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2016 Was The Deadliest Year For Syria's Children, UNICEF Says

Grave violations against Syrian children were the highest on record last year, according to a new report.

Posted on March 13, 2017, at 4:19 a.m. ET


Baraa, 7, standing in front of her damaged school.

A record number of Syrian children died or were forced to fight in their country's ongoing civil war last year, as thousands continue to live under siege cut off from aid, a new United Nations report says.

At least 652 children died, a 20% spike from the year before, making 2016 the worst year yet for children as the bloody conflict eclipsed its sixth year, according to the United Nations Children’s Fund.

More than 850 children were recruited to fight last year, compared with 362 verified cases in 2015. And they're often on the front lines, "increasingly taking part in combat roles, including in extreme cases as executioners, suicide bombers or prison guards," the report said.

Getty Images

Babies are carried away from destroyed buildings following an air strike in Aleppo, Syria, in 2016.

The country's dire situation is "pushing people to the brink, some seeing death as the only way out," said Mirna Yacoub, a former UNICEF deputy representative in Syria. Taking their own lives is "an escape from their daily horror. Coping mechanisms are dwindling."

The report comes days before the anniversary of the first pro-democracy demonstrations in Syria, part of the Arab Spring, which triggered a massive refugee crisis in the region and helped spark ISIS’s rise. More than 400,000 Syrians have died since the uprising against President Bashar al-Assad erupted in 2011.

Schools and playgrounds have been also decimated across the country, killing hundreds of students and educators and throwing millions of children out of school.

More than 250 children died while in or near a school last year, and some schools were attacked repeatedly, like in Idlib, where 26 children and six teachers died, UNICEF said. Roughly a third of schools are unusable due to damage, or they've been transformed into shelters or occupied by military groups.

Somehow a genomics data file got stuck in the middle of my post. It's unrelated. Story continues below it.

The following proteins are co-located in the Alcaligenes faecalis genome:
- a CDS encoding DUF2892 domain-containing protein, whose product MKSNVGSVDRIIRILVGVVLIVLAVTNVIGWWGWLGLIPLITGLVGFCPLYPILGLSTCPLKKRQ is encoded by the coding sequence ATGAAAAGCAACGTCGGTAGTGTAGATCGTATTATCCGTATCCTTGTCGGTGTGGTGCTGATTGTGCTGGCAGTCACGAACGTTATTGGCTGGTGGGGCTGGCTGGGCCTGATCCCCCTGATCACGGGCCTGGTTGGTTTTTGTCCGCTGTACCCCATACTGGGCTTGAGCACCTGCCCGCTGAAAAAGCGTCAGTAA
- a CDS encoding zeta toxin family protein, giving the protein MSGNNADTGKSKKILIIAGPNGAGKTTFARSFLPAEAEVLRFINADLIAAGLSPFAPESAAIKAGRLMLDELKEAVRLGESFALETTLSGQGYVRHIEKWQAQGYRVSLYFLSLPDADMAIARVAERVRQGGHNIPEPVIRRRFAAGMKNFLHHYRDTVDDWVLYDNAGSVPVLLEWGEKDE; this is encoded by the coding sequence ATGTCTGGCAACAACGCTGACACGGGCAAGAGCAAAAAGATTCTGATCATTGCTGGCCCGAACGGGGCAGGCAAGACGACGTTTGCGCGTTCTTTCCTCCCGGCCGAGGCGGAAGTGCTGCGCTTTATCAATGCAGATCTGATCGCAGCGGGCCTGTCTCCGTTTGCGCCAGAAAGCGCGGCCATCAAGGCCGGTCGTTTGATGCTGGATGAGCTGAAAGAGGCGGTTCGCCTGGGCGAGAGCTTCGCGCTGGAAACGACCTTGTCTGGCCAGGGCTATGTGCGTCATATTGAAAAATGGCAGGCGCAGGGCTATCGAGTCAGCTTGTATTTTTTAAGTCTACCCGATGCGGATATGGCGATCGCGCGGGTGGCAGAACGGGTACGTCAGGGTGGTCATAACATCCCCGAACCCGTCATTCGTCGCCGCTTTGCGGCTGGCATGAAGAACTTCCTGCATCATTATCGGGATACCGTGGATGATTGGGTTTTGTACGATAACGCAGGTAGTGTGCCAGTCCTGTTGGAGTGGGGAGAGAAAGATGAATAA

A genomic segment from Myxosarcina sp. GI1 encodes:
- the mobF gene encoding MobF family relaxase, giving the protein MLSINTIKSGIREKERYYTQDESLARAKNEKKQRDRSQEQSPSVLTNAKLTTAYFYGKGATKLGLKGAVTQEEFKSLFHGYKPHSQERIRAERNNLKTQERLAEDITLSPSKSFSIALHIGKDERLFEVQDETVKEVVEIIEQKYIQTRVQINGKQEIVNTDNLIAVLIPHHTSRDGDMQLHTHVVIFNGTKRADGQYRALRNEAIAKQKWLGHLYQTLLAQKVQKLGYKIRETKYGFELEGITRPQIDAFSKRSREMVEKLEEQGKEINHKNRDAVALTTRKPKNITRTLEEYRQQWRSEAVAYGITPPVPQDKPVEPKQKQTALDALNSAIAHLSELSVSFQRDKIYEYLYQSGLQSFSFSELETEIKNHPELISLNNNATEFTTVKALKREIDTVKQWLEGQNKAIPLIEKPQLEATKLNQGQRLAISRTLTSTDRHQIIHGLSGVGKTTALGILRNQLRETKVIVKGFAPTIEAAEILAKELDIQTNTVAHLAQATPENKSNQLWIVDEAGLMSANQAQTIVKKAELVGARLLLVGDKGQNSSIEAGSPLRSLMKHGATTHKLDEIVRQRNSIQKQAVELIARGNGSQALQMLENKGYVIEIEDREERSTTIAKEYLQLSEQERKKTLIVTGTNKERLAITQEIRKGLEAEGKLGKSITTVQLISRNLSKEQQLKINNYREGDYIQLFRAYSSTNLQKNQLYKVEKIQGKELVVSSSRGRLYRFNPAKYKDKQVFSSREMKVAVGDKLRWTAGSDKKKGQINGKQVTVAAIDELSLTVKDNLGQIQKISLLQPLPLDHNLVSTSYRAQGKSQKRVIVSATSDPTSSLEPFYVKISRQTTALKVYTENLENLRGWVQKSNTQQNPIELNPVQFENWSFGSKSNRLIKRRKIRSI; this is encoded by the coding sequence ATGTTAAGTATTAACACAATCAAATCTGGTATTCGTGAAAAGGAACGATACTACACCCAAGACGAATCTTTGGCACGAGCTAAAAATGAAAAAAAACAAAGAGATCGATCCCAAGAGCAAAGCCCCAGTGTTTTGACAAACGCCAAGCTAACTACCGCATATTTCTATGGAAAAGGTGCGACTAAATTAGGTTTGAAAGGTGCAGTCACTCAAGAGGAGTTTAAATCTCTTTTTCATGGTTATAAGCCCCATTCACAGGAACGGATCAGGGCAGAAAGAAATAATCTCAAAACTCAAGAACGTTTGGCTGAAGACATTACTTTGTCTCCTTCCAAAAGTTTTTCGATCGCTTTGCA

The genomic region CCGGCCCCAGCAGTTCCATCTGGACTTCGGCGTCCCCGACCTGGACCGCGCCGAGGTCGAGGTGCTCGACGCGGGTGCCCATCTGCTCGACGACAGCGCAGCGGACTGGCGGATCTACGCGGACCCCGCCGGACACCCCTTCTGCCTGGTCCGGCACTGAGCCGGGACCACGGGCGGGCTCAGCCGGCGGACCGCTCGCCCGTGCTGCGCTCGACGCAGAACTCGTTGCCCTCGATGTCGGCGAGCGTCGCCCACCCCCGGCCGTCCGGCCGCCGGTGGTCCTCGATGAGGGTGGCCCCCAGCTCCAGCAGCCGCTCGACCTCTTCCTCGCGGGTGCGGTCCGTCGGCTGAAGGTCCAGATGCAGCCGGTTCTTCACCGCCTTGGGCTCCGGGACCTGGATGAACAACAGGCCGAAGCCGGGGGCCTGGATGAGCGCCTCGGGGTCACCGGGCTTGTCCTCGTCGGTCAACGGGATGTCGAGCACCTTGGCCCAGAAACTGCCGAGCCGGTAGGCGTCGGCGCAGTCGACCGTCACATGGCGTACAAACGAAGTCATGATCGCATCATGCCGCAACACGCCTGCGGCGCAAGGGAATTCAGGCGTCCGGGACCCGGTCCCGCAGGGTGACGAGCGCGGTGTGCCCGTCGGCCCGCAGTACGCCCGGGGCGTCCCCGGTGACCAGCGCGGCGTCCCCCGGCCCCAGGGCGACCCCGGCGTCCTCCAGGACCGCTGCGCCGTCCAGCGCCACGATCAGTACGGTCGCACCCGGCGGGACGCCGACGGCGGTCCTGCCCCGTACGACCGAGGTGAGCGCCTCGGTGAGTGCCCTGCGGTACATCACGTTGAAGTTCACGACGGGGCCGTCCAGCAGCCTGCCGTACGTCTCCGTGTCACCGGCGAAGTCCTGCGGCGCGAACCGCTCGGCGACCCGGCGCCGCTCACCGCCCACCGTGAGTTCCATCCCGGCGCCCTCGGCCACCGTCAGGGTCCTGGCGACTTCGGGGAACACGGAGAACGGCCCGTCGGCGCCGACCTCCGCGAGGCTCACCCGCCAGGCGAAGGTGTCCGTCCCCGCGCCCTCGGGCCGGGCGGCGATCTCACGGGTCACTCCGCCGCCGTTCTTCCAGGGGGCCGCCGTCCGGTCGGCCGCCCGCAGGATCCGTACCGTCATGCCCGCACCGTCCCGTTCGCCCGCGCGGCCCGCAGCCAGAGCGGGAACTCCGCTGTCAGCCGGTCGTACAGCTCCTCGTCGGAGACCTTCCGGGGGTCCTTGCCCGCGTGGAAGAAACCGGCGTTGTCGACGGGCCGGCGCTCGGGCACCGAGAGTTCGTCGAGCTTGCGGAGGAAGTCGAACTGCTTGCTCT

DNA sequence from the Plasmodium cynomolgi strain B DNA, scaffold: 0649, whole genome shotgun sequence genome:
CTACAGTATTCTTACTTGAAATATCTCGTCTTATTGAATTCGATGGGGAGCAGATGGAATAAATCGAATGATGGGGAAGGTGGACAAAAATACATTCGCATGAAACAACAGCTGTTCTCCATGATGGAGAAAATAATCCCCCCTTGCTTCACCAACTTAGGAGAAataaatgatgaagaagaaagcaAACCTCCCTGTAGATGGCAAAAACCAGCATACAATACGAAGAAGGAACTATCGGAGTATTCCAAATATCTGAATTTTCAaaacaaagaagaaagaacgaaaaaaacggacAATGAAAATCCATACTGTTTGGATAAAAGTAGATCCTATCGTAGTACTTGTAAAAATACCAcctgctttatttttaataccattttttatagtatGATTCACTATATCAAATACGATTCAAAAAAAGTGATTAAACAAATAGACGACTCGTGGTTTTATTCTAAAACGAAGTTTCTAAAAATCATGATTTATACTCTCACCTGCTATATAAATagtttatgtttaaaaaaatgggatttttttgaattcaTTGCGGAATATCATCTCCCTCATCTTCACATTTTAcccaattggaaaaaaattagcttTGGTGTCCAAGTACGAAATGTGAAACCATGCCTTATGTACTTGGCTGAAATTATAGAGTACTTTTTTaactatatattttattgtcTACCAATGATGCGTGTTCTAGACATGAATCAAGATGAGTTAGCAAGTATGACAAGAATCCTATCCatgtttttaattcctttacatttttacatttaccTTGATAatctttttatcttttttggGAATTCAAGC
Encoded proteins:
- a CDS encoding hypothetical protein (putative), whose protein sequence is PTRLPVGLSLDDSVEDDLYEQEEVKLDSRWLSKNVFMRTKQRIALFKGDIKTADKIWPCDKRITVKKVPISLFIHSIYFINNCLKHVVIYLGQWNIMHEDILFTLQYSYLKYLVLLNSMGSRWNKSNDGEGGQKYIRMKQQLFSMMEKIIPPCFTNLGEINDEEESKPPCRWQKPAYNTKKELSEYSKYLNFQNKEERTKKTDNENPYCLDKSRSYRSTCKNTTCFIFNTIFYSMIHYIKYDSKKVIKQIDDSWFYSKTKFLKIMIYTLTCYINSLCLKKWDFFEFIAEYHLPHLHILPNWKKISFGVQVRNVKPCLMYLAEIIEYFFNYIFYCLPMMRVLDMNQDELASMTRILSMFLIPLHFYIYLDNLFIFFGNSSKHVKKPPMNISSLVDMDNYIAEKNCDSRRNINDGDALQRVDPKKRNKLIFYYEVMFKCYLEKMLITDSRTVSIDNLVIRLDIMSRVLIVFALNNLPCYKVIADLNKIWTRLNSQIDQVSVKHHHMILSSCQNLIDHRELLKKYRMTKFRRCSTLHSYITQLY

“I wanted to become a doctor but perhaps I won’t become anything because our school was attacked, we used to play a lot in the schoolyard but now I’m afraid of coming here,” 6-year old Ahmad told UNICEF. "My dad might take us to another school in another village."

UNICEF, Unicef

Nearly 6 million children now depend on humanitarian assistance, a twelvefold increase from 2012, the report said. Almost 300,000 children are living under siege and are largely cut off from humanitarian aid and millions have been displaced, some up to seven times. Over 2.3 million children are now living as refugees in Turkey, Lebanon, Jordan, Egypt, and Iraq.

“Each and every child is scarred for life with horrific consequences on their health, well-being, and future," said Geert Cappelaere, the UNICEF regional director for the Middle East and North Africa.


Families are taking extreme measures to survive as resources and medical aid continue to dwindle, often pushing their children into early marriage and child labor, UNICEF explained.

As a result, 1.7 million kids are not getting an education and are working in more than 75% of households, doing labor-intensive jobs like cleaners, garbage collectors, and mechanics. Nearly half of them are joint or sole breadwinners.

“I don’t know how to read or write — I only know how to draw the sky, the sea and the sun,” said Fares, a 4-year-old Syrian refugee living in Lebanon. “I’ve waited tables, I’ve served beans, corn, hummus, hookah pipe, potatoes, and seeds...I want to leave my house. It’s like a prison.”

Unicef / © UNICEF/UN044445/Al-Issa

On 12 December 2016, like many children in his situation, Ahmed spends much of his time collecting wood to keep warm.

Still, these children persevere. About 12,600 schoolchildren crossed active conflict lines to take their final exams, some traveling for days from remote areas, UNICEF said.

"My dream is to be a journalist when I grow up. So I can talk to people and ask about their suffering," Maya, a 16-year-old, told UNICEF. "Hopefully, by the time I grow up suffering will have ended and everything will be back to normal."

A BuzzFeed News investigation, in partnership with the International Consortium of Investigative Journalists, based on thousands of documents the government didn't want you to see.